Bob Story as Justice Jackson: If there is any fixed star in our constitutional constellation, it is that no official, high or petty, can prescribe what shall be orthodox in politics, nationalism, religion, or other matters of opinion, or force citizens to confess by word or act their faith therein. If there are any circumstances which permit an exception, they do not now occur to us.
We think the action of the local authorities in compelling the flag salute and pledge transcends constitutional limitations on their power, and invades the sphere of intellect and spirit which it is the purpose of the First Amendment to our Constitution to reserve from all official control.
Ken White: And with that, the era of the worst of the violence and abuse of Jehovah’s Witnesses in America began to ease.
Shawn Peters: And I do think that the Barnette opinion factored in, I do think that there was a consciousness when Barnette came along that the Supreme Court itself had changed its mind, and there had been a change of personnel but there had also been individuals in the Court who sort of realized the error in their ways.
Ken White: But it wasn’t just the Barnette opinion that made life better for the Jehovah’s Witnesses; it was the tide of history.
Shawn Peters: I think that there are a couple of factors. A part of it was I think the witnesses — I think that they maybe calibrated their activities a little bit. I think that they were somewhat less provocative and outlandish. But really, the main factor in the diminishing of their prosecution was that, the war sort of crested and then ended.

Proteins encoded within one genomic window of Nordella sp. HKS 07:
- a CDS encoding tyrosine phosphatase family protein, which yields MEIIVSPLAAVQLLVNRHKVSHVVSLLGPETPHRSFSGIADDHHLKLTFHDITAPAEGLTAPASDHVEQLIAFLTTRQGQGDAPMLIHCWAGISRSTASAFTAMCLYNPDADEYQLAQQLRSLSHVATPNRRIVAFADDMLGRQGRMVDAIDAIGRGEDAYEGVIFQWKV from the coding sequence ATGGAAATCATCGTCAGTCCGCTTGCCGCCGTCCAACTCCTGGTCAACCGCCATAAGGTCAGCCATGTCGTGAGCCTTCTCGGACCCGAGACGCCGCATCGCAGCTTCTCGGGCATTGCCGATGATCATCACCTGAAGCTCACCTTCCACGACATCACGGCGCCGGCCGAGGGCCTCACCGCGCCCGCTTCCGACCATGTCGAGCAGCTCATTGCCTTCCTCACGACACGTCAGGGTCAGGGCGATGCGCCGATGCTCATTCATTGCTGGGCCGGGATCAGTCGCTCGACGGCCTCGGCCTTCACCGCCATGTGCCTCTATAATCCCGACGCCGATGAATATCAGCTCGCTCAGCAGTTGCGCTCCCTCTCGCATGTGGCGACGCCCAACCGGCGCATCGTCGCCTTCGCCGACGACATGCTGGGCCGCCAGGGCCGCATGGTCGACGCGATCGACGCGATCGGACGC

And I think when it became clear that the victory over Germany was going to be assured, victory over Japan was going to be assured, there was just less anxiety, there was less fear but there was this fifth-column threat, for instance. And I think people also had time to kind of reflect on the meaning of the war and the meaning of the principles for which the country extensively was fighting that war.
And I think people had time to sort of step back and say, I think maybe now, we need to understand that we need actually permit religious liberty. Certainly, that was one of the main critiques of Nazi Germany with their violent, horrific suppression of all sort of religious liberty. And so, people I think did understand the contradiction and fighting for religious liberty abroad and then suppressing it domestically.